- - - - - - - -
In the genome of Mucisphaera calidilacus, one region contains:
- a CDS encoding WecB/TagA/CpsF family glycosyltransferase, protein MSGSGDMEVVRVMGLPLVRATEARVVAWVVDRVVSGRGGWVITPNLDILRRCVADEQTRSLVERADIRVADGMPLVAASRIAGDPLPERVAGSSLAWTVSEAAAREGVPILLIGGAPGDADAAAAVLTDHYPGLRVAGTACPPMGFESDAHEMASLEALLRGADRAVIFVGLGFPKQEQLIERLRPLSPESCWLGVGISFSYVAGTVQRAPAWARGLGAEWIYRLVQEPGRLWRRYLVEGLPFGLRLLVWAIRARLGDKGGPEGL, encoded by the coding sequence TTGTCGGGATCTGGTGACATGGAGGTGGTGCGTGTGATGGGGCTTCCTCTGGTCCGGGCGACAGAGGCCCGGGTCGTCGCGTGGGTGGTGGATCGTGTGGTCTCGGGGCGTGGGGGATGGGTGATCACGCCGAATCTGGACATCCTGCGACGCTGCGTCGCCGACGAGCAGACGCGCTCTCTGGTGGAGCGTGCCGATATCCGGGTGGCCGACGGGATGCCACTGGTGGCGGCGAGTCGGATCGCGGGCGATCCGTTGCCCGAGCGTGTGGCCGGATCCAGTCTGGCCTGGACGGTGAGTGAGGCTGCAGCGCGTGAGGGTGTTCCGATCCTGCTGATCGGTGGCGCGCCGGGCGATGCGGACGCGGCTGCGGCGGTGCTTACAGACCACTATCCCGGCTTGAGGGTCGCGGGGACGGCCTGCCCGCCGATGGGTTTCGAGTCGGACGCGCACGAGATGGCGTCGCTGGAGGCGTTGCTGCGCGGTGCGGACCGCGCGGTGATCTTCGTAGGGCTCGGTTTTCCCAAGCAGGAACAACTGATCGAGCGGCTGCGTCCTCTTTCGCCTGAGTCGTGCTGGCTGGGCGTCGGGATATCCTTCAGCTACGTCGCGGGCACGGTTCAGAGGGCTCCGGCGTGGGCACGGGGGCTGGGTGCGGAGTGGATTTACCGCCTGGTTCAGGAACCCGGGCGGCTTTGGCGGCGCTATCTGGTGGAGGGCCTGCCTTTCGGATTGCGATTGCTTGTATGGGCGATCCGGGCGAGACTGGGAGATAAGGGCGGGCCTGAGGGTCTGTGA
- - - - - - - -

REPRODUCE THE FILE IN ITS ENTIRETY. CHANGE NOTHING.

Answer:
In the genome of Mucisphaera calidilacus, one region contains:
- a CDS encoding WecB/TagA/CpsF family glycosyltransferase, protein MSGSGDMEVVRVMGLPLVRATEARVVAWVVDRVVSGRGGWVITPNLDILRRCVADEQTRSLVERADIRVADGMPLVAASRIAGDPLPERVAGSSLAWTVSEAAAREGVPILLIGGAPGDADAAAAVLTDHYPGLRVAGTACPPMGFESDAHEMASLEALLRGADRAVIFVGLGFPKQEQLIERLRPLSPESCWLGVGISFSYVAGTVQRAPAWARGLGAEWIYRLVQEPGRLWRRYLVEGLPFGLRLLVWAIRARLGDKGGPEGL, encoded by the coding sequence TTGTCGGGATCTGGTGACATGGAGGTGGTGCGTGTGATGGGGCTTCCTCTGGTCCGGGCGACAGAGGCCCGGGTCGTCGCGTGGGTGGTGGATCGTGTGGTCTCGGGGCGTGGGGGATGGGTGATCACGCCGAATCTGGACATCCTGCGACGCTGCGTCGCCGACGAGCAGACGCGCTCTCTGGTGGAGCGTGCCGATATCCGGGTGGCCGACGGGATGCCACTGGTGGCGGCGAGTCGGATCGCGGGCGATCCGTTGCCCGAGCGTGTGGCCGGATCCAGTCTGGCCTGGACGGTGAGTGAGGCTGCAGCGCGTGAGGGTGTTCCGATCCTGCTGATCGGTGGCGCGCCGGGCGATGCGGACGCGGCTGCGGCGGTGCTTACAGACCACTATCCCGGCTTGAGGGTCGCGGGGACGGCCTGCCCGCCGATGGGTTTCGAGTCGGACGCGCACGAGATGGCGTCGCTGGAGGCGTTGCTGCGCGGTGCGGACCGCGCGGTGATCTTCGTAGGGCTCGGTTTTCCCAAGCAGGAACAACTGATCGAGCGGCTGCGTCCTCTTTCGCCTGAGTCGTGCTGGCTGGGCGTCGGGATATCCTTCAGCTACGTCGCGGGCACGGTTCAGAGGGCTCCGGCGTGGGCACGGGGGCTGGGTGCGGAGTGGATTTACCGCCTGGTTCAGGAACCCGGGCGGCTTTGGCGGCGCTATCTGGTGGAGGGCCTGCCTTTCGGATTGCGATTGCTTGTATGGGCGATCCGGGCGAGACTGGGAGATAAGGGCGGGCCTGAGGGTCTGTGA